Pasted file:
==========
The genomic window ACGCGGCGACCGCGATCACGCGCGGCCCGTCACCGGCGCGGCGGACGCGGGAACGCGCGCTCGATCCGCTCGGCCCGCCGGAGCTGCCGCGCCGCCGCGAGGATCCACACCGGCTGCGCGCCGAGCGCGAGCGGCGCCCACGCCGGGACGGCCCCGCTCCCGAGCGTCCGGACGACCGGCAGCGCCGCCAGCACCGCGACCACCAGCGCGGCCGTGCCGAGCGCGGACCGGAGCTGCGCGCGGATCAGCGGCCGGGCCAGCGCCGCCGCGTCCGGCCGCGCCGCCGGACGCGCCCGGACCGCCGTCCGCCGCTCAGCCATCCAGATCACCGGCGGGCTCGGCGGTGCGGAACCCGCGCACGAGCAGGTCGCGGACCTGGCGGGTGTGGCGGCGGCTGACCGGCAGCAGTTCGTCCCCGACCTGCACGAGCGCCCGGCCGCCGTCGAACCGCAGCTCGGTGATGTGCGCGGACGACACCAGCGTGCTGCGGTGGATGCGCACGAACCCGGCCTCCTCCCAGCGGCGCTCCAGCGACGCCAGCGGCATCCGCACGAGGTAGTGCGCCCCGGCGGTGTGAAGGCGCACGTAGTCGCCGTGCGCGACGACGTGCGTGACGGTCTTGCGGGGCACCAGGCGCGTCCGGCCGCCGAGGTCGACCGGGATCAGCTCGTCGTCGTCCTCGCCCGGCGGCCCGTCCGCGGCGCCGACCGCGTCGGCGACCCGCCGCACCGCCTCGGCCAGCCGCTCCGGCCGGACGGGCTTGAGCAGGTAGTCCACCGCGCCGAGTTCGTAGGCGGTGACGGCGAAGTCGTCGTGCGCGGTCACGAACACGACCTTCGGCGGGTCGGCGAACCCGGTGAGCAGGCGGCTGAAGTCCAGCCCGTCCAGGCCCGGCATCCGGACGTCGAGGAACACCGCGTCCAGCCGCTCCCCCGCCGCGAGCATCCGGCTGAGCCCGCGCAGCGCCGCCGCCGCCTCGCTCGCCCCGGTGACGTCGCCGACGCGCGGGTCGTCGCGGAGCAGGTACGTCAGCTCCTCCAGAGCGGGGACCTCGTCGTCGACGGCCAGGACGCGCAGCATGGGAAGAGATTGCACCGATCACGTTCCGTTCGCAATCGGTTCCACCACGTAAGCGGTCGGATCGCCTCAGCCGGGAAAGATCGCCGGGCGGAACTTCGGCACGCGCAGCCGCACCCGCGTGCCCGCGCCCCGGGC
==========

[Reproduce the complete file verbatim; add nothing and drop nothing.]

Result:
The genomic window ACGCGGCGACCGCGATCACGCGCGGCCCGTCACCGGCGCGGCGGACGCGGGAACGCGCGCTCGATCCGCTCGGCCCGCCGGAGCTGCCGCGCCGCCGCGAGGATCCACACCGGCTGCGCGCCGAGCGCGAGCGGCGCCCACGCCGGGACGGCCCCGCTCCCGAGCGTCCGGACGACCGGCAGCGCCGCCAGCACCGCGACCACCAGCGCGGCCGTGCCGAGCGCGGACCGGAGCTGCGCGCGGATCAGCGGCCGGGCCAGCGCCGCCGCGTCCGGCCGCGCCGCCGGACGCGCCCGGACCGCCGTCCGCCGCTCAGCCATCCAGATCACCGGCGGGCTCGGCGGTGCGGAACCCGCGCACGAGCAGGTCGCGGACCTGGCGGGTGTGGCGGCGGCTGACCGGCAGCAGTTCGTCCCCGACCTGCACGAGCGCCCGGCCGCCGTCGAACCGCAGCTCGGTGATGTGCGCGGACGACACCAGCGTGCTGCGGTGGATGCGCACGAACCCGGCCTCCTCCCAGCGGCGCTCCAGCGACGCCAGCGGCATCCGCACGAGGTAGTGCGCCCCGGCGGTGTGAAGGCGCACGTAGTCGCCGTGCGCGACGACGTGCGTGACGGTCTTGCGGGGCACCAGGCGCGTCCGGCCGCCGAGGTCGACCGGGATCAGCTCGTCGTCGTCCTCGCCCGGCGGCCCGTCCGCGGCGCCGACCGCGTCGGCGACCCGCCGCACCGCCTCGGCCAGCCGCTCCGGCCGGACGGGCTTGAGCAGGTAGTCCACCGCGCCGAGTTCGTAGGCGGTGACGGCGAAGTCGTCGTGCGCGGTCACGAACACGACCTTCGGCGGGTCGGCGAACCCGGTGAGCAGGCGGCTGAAGTCCAGCCCGTCCAGGCCCGGCATCCGGACGTCGAGGAACACCGCGTCCAGCCGCTCCCCCGCCGCGAGCATCCGGCTGAGCCCGCGCAGCGCCGCCGCCGCCTCGCTCGCCCCGGTGACGTCGCCGACGCGCGGGTCGTCGCGGAGCAGGTACGTCAGCTCCTCCAGAGCGGGGACCTCGTCGTCGACGGCCAGGACGCGCAGCATGGGAAGAGATTGCACCGATCACGTTCCGTTCGCAATCGGTTCCACCACGTAAGCGGTCGGATCGCCTCAGCCGGGAAAGATCGCCGGGCGGAACTTCGGCACGCGCAGCCGCACCCGCGTGCCCGCGCCCCGGGC